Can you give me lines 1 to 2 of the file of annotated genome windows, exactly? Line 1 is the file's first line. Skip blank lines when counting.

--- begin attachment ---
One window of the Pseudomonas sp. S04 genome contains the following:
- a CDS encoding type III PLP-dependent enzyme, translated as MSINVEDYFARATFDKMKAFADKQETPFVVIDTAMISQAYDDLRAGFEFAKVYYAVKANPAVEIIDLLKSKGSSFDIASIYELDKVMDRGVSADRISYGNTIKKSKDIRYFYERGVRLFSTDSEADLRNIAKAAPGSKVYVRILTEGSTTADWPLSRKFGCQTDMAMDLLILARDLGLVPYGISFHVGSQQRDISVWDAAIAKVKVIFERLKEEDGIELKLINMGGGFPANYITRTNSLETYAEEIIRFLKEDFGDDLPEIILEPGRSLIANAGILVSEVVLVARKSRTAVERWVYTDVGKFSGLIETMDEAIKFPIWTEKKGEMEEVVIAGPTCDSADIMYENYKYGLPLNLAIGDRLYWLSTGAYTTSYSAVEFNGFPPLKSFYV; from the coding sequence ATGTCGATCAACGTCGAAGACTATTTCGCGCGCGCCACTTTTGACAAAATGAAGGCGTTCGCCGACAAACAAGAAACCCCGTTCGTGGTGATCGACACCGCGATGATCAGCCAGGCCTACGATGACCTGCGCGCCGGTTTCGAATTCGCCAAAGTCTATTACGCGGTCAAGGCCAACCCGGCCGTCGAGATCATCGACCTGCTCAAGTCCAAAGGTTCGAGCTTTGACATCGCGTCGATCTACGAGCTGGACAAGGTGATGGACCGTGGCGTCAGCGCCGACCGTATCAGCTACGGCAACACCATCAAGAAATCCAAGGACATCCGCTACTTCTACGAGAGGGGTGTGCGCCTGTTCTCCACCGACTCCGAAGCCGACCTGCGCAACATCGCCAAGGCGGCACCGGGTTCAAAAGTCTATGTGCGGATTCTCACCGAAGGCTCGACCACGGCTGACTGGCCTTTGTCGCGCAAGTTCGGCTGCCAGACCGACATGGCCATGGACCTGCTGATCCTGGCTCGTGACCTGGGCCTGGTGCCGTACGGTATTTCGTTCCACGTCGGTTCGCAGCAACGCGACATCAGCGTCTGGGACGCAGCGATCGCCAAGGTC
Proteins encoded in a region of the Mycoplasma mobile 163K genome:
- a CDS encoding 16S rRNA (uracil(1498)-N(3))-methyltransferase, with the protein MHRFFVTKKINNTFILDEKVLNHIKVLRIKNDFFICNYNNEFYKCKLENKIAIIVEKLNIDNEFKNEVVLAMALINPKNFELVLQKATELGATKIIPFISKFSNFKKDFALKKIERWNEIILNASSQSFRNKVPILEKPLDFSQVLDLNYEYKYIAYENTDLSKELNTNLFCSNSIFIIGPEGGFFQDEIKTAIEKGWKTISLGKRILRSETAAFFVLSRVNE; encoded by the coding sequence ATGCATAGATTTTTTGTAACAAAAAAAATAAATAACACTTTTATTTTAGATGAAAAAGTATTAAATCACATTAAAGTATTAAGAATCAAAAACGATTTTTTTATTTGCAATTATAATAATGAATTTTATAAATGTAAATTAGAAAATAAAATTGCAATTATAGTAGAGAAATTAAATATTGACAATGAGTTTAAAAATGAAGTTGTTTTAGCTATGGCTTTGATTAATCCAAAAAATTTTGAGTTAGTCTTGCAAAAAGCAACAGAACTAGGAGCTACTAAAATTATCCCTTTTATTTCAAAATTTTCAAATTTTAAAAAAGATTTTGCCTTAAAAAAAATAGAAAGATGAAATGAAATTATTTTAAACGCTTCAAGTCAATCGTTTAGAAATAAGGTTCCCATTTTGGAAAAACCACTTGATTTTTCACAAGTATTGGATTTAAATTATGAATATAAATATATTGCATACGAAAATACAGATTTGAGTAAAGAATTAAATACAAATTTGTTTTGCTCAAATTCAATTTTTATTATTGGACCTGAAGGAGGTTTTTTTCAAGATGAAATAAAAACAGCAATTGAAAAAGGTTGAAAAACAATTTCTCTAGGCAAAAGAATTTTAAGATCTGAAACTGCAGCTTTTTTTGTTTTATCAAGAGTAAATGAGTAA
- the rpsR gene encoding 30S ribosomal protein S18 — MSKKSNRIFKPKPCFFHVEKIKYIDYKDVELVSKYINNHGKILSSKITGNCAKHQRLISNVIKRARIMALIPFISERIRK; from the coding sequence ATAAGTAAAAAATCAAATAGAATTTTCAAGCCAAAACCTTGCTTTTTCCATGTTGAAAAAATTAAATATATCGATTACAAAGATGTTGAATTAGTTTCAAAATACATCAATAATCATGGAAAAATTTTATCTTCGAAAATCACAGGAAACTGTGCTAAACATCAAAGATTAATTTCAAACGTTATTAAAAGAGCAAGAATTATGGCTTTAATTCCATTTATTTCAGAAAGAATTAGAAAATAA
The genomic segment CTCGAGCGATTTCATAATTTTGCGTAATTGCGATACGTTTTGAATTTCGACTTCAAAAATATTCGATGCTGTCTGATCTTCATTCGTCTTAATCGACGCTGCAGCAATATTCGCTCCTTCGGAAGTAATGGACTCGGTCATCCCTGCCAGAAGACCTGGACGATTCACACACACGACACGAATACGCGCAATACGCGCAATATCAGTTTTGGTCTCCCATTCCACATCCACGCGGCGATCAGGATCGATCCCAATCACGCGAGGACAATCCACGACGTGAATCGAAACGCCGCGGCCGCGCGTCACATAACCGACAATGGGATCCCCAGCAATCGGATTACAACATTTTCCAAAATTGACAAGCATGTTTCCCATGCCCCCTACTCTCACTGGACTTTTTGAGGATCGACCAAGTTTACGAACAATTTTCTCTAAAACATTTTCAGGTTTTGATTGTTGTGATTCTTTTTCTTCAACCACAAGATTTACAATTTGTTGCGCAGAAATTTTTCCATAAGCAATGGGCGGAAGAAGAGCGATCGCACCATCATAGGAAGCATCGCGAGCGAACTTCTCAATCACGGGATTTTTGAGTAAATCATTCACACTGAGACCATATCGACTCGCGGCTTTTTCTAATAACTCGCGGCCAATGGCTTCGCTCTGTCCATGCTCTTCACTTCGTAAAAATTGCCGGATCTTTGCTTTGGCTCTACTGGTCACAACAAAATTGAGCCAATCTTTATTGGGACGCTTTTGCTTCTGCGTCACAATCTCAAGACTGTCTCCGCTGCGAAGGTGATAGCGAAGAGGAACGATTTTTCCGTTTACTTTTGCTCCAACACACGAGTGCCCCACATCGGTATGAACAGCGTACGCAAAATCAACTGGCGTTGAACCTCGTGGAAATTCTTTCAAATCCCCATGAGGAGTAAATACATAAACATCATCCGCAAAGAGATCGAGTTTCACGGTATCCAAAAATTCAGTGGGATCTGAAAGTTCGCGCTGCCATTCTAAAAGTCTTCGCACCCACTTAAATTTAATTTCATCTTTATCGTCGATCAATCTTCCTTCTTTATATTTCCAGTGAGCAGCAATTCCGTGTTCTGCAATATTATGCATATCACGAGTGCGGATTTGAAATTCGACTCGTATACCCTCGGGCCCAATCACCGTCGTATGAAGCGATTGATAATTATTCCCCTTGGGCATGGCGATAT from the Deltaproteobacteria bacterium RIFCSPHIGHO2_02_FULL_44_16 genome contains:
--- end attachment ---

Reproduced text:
One window of the Pseudomonas sp. S04 genome contains the following:
- a CDS encoding type III PLP-dependent enzyme, translated as MSINVEDYFARATFDKMKAFADKQETPFVVIDTAMISQAYDDLRAGFEFAKVYYAVKANPAVEIIDLLKSKGSSFDIASIYELDKVMDRGVSADRISYGNTIKKSKDIRYFYERGVRLFSTDSEADLRNIAKAAPGSKVYVRILTEGSTTADWPLSRKFGCQTDMAMDLLILARDLGLVPYGISFHVGSQQRDISVWDAAIAKVKVIFERLKEEDGIELKLINMGGGFPANYITRTNSLETYAEEIIRFLKEDFGDDLPEIILEPGRSLIANAGILVSEVVLVARKSRTAVERWVYTDVGKFSGLIETMDEAIKFPIWTEKKGEMEEVVIAGPTCDSADIMYENYKYGLPLNLAIGDRLYWLSTGAYTTSYSAVEFNGFPPLKSFYV; from the coding sequence ATGTCGATCAACGTCGAAGACTATTTCGCGCGCGCCACTTTTGACAAAATGAAGGCGTTCGCCGACAAACAAGAAACCCCGTTCGTGGTGATCGACACCGCGATGATCAGCCAGGCCTACGATGACCTGCGCGCCGGTTTCGAATTCGCCAAAGTCTATTACGCGGTCAAGGCCAACCCGGCCGTCGAGATCATCGACCTGCTCAAGTCCAAAGGTTCGAGCTTTGACATCGCGTCGATCTACGAGCTGGACAAGGTGATGGACCGTGGCGTCAGCGCCGACCGTATCAGCTACGGCAACACCATCAAGAAATCCAAGGACATCCGCTACTTCTACGAGAGGGGTGTGCGCCTGTTCTCCACCGACTCCGAAGCCGACCTGCGCAACATCGCCAAGGCGGCACCGGGTTCAAAAGTCTATGTGCGGATTCTCACCGAAGGCTCGACCACGGCTGACTGGCCTTTGTCGCGCAAGTTCGGCTGCCAGACCGACATGGCCATGGACCTGCTGATCCTGGCTCGTGACCTGGGCCTGGTGCCGTACGGTATTTCGTTCCACGTCGGTTCGCAGCAACGCGACATCAGCGTCTGGGACGCAGCGATCGCCAAGGTC